This data adds to the paucity of specific knowledge related to acute inpatient rehabilitation and COVID-19. By identifying patient trends, this study helps guide future research and provides immediate information in prognosticating rehabilitation outcomes.


The primary aim of the study was to identify factors that could influence recovery from COVID in an inpatient rehabilitation facility. Although the variables used in the study were collected in a thorough manner, there were certain limitations that should be considered. First, the retrospective design of the study poses intrinsic limitations in how data were collected. Additionally, our sample size for COVID patients was 55, which could impede finding significant relationships in the data set. Also, there was limited data when investigating discharge disposition in our study population due to low variability as most of our subjects were discharged home. A larger study population could possibly alleviate this issue.

Another potential limitation associated with this study includes the racial and gender disparities among the population. A multicenter study would offer larger diversity in the data set and may help diversify the patient population. Future studies should focus on using the general rehabilitation population demographic to act as a control for data analysis and further our understanding of the factors that affect the rehabilitation process of post-COVID patients.


There was no funding, grants or equipment provided for the project from any source. There are no financial benefits to the authors.

Competing Interests

There are no competing interests to report.

This research was presented in part as a poster presentation at the Association of Academic Physiatrists 2021 Annual Meeting.


  1. De Biase S, Cook L, Skelton DA, Witham M, Ten Hove R (2020) The COVID-19 Rehabilitation Pandemic Age Ageing 49: 696-700.
  2. Rooney S, Webster A, Paul L (2020) Systematic Review of Changes and Recovery in Physical Function and Fitness After Severe Acute Respiratory Syndrome-Related Coronavirus Infection: Implications for COVID-19 Rehabilitation. Phys Ther 100: 1717-1729.
  3. Leigh AE, McCall J, Burke RV, Rome R, Raines AM (2021) Predictors of Functional Dependence After COVID-19: A Retrospective Examination Among Veterans. Am J Phys Med Rehabil 100: 34-38.
  4. Curci C, Pisano F, Bonacci E, Camozzi DM, Ceravolo C, et al. (2020) Early rehabilitation in post-acute COVID-19 patients: data from an Italian COVID-19 Rehabilitation Unit and proposal of a treatment protocol. Eur J Phys Rehabil Med 56: 633-641.
  5. Iannaccone S, Castellazzi P, Tettamanti A, Houdayer E, Brugliera L, et al. (2020) Role of Rehabilitation Department for Adult Individuals With COVID-19: The Experience of the San Raffaele Hospital of Milan. Arch Phys Med Rehabil 101: 1656-1661.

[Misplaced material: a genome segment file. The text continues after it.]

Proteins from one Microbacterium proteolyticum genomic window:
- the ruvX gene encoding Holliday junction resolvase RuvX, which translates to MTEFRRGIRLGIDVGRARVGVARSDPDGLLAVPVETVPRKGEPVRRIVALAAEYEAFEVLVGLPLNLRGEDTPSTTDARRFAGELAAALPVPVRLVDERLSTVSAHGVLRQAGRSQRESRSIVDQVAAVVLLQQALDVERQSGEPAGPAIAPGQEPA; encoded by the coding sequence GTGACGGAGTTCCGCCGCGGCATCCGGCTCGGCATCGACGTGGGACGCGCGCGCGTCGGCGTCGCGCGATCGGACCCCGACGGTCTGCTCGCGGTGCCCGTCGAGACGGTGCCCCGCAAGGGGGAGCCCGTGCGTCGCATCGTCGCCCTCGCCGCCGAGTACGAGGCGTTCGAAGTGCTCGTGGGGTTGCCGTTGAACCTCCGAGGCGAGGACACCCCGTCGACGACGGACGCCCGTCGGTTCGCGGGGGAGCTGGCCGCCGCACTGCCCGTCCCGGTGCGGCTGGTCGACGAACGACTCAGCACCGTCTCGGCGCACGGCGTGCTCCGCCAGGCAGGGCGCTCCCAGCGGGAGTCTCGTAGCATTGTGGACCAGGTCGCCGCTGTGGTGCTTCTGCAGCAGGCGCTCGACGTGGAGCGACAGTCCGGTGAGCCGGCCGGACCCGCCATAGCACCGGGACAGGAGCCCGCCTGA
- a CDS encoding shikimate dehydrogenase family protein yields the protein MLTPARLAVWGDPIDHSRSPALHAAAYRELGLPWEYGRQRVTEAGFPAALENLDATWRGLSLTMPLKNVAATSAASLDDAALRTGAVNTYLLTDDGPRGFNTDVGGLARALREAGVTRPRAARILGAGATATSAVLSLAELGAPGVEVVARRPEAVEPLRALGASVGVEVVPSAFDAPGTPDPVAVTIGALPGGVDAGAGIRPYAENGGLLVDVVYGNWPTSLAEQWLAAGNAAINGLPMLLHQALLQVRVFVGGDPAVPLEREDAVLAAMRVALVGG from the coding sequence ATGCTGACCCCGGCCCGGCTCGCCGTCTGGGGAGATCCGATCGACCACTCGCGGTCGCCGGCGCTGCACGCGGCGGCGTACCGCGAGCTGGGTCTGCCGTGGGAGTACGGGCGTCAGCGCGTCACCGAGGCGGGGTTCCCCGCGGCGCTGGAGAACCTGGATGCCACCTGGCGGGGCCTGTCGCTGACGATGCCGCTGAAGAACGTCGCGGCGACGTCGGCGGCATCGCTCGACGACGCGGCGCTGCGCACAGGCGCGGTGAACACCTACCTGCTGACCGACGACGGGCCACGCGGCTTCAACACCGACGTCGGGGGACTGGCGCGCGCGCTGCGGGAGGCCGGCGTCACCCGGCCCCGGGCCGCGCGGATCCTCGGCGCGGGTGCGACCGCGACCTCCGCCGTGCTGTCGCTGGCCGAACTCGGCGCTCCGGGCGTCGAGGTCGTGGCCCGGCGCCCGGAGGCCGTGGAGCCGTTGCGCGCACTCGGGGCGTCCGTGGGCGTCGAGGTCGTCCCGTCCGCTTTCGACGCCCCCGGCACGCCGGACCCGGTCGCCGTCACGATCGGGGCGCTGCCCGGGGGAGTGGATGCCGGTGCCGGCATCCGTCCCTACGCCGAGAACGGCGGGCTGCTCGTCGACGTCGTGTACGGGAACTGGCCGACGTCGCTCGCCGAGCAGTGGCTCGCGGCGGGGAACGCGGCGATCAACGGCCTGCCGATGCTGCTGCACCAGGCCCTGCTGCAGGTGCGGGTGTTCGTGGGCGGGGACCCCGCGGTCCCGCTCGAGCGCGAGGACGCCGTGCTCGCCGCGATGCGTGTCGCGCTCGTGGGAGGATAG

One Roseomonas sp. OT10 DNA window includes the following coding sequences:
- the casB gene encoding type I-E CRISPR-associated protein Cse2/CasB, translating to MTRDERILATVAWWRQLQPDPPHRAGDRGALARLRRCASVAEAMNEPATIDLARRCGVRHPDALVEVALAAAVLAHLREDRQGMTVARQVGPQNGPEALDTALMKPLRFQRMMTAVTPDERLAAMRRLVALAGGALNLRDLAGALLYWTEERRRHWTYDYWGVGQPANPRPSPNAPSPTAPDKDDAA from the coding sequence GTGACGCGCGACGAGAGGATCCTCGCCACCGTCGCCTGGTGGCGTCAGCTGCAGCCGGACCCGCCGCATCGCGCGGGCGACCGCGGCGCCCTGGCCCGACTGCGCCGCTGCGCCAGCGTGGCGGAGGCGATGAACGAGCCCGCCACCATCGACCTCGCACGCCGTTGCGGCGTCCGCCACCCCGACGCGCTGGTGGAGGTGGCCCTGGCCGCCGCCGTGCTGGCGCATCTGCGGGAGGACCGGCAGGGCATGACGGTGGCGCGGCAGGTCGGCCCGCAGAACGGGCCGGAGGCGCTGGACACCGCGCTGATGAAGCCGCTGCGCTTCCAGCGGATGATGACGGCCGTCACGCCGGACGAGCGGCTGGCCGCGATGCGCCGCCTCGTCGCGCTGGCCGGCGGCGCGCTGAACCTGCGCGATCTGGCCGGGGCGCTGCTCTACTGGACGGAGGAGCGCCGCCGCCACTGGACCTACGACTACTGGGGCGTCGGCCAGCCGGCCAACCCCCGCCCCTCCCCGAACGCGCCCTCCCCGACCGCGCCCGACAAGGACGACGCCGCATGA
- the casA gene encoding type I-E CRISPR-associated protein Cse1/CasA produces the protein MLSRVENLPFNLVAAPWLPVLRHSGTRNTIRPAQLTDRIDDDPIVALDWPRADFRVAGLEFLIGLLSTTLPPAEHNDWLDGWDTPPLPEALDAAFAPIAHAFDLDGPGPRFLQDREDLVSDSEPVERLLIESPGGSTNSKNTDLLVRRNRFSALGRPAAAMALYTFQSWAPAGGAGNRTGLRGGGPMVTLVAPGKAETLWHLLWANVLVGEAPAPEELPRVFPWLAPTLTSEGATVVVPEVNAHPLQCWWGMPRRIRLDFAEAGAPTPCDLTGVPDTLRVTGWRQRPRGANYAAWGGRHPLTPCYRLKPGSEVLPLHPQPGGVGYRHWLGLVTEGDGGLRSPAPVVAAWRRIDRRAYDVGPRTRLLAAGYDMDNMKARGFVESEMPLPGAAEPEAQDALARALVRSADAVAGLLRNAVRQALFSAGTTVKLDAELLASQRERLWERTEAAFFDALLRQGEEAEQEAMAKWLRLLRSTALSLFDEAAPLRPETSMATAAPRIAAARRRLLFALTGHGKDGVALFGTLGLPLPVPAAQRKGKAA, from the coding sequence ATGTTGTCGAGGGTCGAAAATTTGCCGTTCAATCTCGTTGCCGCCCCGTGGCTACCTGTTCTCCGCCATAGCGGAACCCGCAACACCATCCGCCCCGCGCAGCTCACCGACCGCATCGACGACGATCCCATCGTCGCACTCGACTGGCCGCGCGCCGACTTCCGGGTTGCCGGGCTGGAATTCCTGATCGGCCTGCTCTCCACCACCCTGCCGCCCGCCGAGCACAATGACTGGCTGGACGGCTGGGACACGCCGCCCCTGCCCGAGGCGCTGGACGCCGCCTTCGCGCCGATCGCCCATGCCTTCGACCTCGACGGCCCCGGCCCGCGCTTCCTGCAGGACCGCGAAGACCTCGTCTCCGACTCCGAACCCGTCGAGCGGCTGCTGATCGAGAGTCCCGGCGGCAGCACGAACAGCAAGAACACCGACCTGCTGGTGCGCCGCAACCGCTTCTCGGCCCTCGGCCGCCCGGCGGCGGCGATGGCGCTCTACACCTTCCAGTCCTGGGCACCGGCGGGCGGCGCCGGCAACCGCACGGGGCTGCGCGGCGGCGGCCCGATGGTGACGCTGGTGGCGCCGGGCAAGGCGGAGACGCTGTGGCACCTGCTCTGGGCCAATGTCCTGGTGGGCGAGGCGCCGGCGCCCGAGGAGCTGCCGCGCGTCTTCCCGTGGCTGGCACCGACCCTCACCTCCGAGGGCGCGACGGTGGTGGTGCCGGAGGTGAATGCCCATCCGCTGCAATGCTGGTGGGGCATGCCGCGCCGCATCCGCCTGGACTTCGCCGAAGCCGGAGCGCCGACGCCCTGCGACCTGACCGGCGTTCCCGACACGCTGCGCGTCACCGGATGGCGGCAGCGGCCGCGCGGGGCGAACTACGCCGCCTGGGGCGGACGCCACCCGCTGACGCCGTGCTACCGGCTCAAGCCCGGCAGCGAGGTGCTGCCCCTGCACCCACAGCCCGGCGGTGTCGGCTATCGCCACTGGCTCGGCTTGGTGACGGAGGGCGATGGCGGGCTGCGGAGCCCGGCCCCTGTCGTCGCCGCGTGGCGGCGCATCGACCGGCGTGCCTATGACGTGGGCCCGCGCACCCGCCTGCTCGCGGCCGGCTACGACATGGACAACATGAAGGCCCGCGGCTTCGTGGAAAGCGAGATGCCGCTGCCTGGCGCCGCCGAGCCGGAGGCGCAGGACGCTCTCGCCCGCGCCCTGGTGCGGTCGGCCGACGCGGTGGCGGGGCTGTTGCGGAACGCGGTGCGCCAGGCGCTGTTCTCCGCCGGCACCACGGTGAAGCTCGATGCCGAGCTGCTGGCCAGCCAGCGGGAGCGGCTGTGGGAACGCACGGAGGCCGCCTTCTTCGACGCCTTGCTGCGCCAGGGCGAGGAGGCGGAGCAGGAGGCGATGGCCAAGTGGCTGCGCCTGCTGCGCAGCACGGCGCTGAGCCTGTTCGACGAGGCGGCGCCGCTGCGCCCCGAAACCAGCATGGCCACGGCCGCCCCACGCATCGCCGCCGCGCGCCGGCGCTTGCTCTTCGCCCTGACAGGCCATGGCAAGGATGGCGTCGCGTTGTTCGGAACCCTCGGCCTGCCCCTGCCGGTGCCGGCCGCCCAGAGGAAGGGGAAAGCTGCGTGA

6. Li J (2020) Rehabilitation management of patients with COVID-19: lessons learned from the first experience in China. Eur J Phys Rehabil Med 56: 335-338.
  7. Andrenelli E, Negrini F, de Sire A, Arienti C, Patrini M, et al. (2020) Systematic rapid living review on rehabilitation needs due to Covid-19: Update to May 31st 2020. Eur J Phys Rehabil Med 56: 508-514.
  8. Sheehy LM (2020) Considerations for Postacute Rehabilitation for Survivors of COVID-19. JMIR Public Health Surveill 6: e19462.
  9. Demeco A, Marotta N, Barletta M, Pino I, Marinaro C, et al. (2020) Rehabilitation of patients post-COVID-19 infection: A literature review. J Int Med Res 48: 300060520948382.
  10. Pontecorvi G, Bellenghi M, Ortona E, Care A (2020) microRNAs as new possible actors in gender disparities of Covid-19 pandemic. Acta Physiol (Oxf) 230: e13538.
  11. Jin JM, Bai P, He W, Wu F, Liu XF, et al. (2020) Gender Differences in Patients With COVID-19: Focus on Severity and Mortality. Front Public Health 8: 152.
  12. Lopez M, Bell K, Annaswamy T, Juengst S, Ifejika N (2020) COVID-19 Guide for the Rehabilitation Clinician: A Review of Nonpulmonary Manifestations and Complications. Am J Phys Med Rehabil 8: 669-673.
  13. Kakodkar P, Kaka N, Baig MN (2020) A Comprehensive Literature Review on the Clinical Presentation, and Management of the Pandemic Coronavirus Disease 2019 (COVID-19). Cureus 12: e7560.
  14. Hussain A, Mahawar K, Xia Z, Yang W, El-Hasani S (2020) Obesity and mortality of COVID-19. Meta-analysis. Obes Res Clin Pract 14: 295-300.
  15. You JH, Lee SA, Chun SY, Song SO, Lee BW, et al. (2020) Clinical Outcomes of COVID-19 Patients with Type 2 Diabetes: A Population-Based Study in Korea. Endocrinol Metab (Seoul) 35: 901-908.
  16. Gregg E, Sophiea M, Weldegiorgis M (2021) Diabetes and COVID-19: Population Impact 18 Months Into the Pandemic. Diabetes Care 44: 1916-1923.
  17. COVID-ICU Group on behalf of the REVA Network and the COVID-ICU Investigators (2021) Clinical characteristics and day-90 outcomes of 4244 critically ill adults with COVID-19: A prospective cohort study. Intensive Care Med 47: 60-73.


Amen C, Echaide C, Kuriakose B, Wasay M, Birney B, et al. (2022) COVID-19 in Acute Inpatient Rehabilitation (CARE): Factors Affecting Recovering Patient Outcomes. Int J Physiatry 8:025.